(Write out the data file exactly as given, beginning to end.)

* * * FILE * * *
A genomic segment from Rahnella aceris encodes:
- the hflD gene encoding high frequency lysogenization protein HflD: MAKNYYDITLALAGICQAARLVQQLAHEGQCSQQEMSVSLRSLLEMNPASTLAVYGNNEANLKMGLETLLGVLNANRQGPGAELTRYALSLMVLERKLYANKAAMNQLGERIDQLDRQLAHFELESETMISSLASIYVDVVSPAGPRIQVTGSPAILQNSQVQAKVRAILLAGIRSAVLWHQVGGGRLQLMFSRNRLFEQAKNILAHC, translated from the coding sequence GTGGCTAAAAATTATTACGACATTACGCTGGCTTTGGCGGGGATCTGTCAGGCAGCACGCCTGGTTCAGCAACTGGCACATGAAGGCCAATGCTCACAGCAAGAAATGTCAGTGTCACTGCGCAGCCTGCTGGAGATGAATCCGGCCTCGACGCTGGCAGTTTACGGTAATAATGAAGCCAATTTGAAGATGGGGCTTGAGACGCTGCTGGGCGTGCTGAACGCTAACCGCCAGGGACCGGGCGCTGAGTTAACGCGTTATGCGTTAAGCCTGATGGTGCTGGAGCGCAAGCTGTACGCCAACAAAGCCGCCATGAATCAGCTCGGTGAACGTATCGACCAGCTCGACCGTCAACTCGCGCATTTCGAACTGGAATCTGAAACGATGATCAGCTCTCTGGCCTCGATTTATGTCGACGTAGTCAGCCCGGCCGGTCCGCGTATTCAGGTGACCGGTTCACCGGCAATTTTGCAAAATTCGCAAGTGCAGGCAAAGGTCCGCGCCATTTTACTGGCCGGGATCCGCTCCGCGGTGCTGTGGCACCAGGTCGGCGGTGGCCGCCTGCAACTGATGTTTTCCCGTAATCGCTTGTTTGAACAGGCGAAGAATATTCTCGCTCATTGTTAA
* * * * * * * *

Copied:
A genomic segment from Rahnella aceris encodes:
- the hflD gene encoding high frequency lysogenization protein HflD: MAKNYYDITLALAGICQAARLVQQLAHEGQCSQQEMSVSLRSLLEMNPASTLAVYGNNEANLKMGLETLLGVLNANRQGPGAELTRYALSLMVLERKLYANKAAMNQLGERIDQLDRQLAHFELESETMISSLASIYVDVVSPAGPRIQVTGSPAILQNSQVQAKVRAILLAGIRSAVLWHQVGGGRLQLMFSRNRLFEQAKNILAHC, translated from the coding sequence GTGGCTAAAAATTATTACGACATTACGCTGGCTTTGGCGGGGATCTGTCAGGCAGCACGCCTGGTTCAGCAACTGGCACATGAAGGCCAATGCTCACAGCAAGAAATGTCAGTGTCACTGCGCAGCCTGCTGGAGATGAATCCGGCCTCGACGCTGGCAGTTTACGGTAATAATGAAGCCAATTTGAAGATGGGGCTTGAGACGCTGCTGGGCGTGCTGAACGCTAACCGCCAGGGACCGGGCGCTGAGTTAACGCGTTATGCGTTAAGCCTGATGGTGCTGGAGCGCAAGCTGTACGCCAACAAAGCCGCCATGAATCAGCTCGGTGAACGTATCGACCAGCTCGACCGTCAACTCGCGCATTTCGAACTGGAATCTGAAACGATGATCAGCTCTCTGGCCTCGATTTATGTCGACGTAGTCAGCCCGGCCGGTCCGCGTATTCAGGTGACCGGTTCACCGGCAATTTTGCAAAATTCGCAAGTGCAGGCAAAGGTCCGCGCCATTTTACTGGCCGGGATCCGCTCCGCGGTGCTGTGGCACCAGGTCGGCGGTGGCCGCCTGCAACTGATGTTTTCCCGTAATCGCTTGTTTGAACAGGCGAAGAATATTCTCGCTCATTGTTAA